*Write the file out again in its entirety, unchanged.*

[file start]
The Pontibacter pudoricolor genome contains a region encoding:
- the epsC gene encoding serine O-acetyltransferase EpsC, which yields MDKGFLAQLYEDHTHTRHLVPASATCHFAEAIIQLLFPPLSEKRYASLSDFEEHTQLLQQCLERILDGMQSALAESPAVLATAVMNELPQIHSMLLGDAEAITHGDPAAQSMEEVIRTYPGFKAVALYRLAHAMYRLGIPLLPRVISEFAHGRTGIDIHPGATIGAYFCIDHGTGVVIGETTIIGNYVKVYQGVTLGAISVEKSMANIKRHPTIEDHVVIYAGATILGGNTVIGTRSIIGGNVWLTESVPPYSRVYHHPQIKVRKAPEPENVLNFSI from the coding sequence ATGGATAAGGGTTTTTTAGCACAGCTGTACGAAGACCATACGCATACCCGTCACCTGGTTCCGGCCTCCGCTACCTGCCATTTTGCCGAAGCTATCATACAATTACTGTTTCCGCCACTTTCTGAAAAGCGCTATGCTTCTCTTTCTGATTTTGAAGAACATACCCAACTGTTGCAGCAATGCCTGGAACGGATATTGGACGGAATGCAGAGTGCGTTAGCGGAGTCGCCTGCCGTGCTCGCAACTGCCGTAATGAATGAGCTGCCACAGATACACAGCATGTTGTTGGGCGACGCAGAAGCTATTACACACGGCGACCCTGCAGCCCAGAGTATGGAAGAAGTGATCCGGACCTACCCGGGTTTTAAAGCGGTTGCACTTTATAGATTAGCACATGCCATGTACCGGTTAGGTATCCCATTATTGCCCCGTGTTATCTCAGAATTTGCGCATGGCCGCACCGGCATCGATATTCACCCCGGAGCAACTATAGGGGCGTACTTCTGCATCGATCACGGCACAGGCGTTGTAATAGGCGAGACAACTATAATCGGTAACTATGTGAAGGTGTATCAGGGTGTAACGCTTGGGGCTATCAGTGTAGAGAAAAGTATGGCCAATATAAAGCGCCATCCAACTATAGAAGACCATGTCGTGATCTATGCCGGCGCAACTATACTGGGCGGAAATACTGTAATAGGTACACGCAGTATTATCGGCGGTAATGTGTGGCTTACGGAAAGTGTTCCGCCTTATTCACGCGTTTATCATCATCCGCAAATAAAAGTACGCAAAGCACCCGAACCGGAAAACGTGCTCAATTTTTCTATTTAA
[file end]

The Pontibacter pudoricolor genome contains a region encoding:
- the epsC gene encoding serine O-acetyltransferase EpsC, which yields MDKGFLAQLYEDHTHTRHLVPASATCHFAEAIIQLLFPPLSEKRYASLSDFEEHTQLLQQCLERILDGMQSALAESPAVLATAVMNELPQIHSMLLGDAEAITHGDPAAQSMEEVIRTYPGFKAVALYRLAHAMYRLGIPLLPRVISEFAHGRTGIDIHPGATIGAYFCIDHGTGVVIGETTIIGNYVKVYQGVTLGAISVEKSMANIKRHPTIEDHVVIYAGATILGGNTVIGTRSIIGGNVWLTESVPPYSRVYHHPQIKVRKAPEPENVLNFSI from the coding sequence ATGGATAAGGGTTTTTTAGCACAGCTGTACGAAGACCATACGCATACCCGTCACCTGGTTCCGGCCTCCGCTACCTGCCATTTTGCCGAAGCTATCATACAATTACTGTTTCCGCCACTTTCTGAAAAGCGCTATGCTTCTCTTTCTGATTTTGAAGAACATACCCAACTGTTGCAGCAATGCCTGGAACGGATATTGGACGGAATGCAGAGTGCGTTAGCGGAGTCGCCTGCCGTGCTCGCAACTGCCGTAATGAATGAGCTGCCACAGATACACAGCATGTTGTTGGGCGACGCAGAAGCTATTACACACGGCGACCCTGCAGCCCAGAGTATGGAAGAAGTGATCCGGACCTACCCGGGTTTTAAAGCGGTTGCACTTTATAGATTAGCACATGCCATGTACCGGTTAGGTATCCCATTATTGCCCCGTGTTATCTCAGAATTTGCGCATGGCCGCACCGGCATCGATATTCACCCCGGAGCAACTATAGGGGCGTACTTCTGCATCGATCACGGCACAGGCGTTGTAATAGGCGAGACAACTATAATCGGTAACTATGTGAAGGTGTATCAGGGTGTAACGCTTGGGGCTATCAGTGTAGAGAAAAGTATGGCCAATATAAAGCGCCATCCAACTATAGAAGACCATGTCGTGATCTATGCCGGCGCAACTATACTGGGCGGAAATACTGTAATAGGTACACGCAGTATTATCGGCGGTAATGTGTGGCTTACGGAAAGTGTTCCGCCTTATTCACGCGTTTATCATCATCCGCAAATAAAAGTACGCAAAGCACCCGAACCGGAAAACGTGCTCAATTTTTCTATTTAA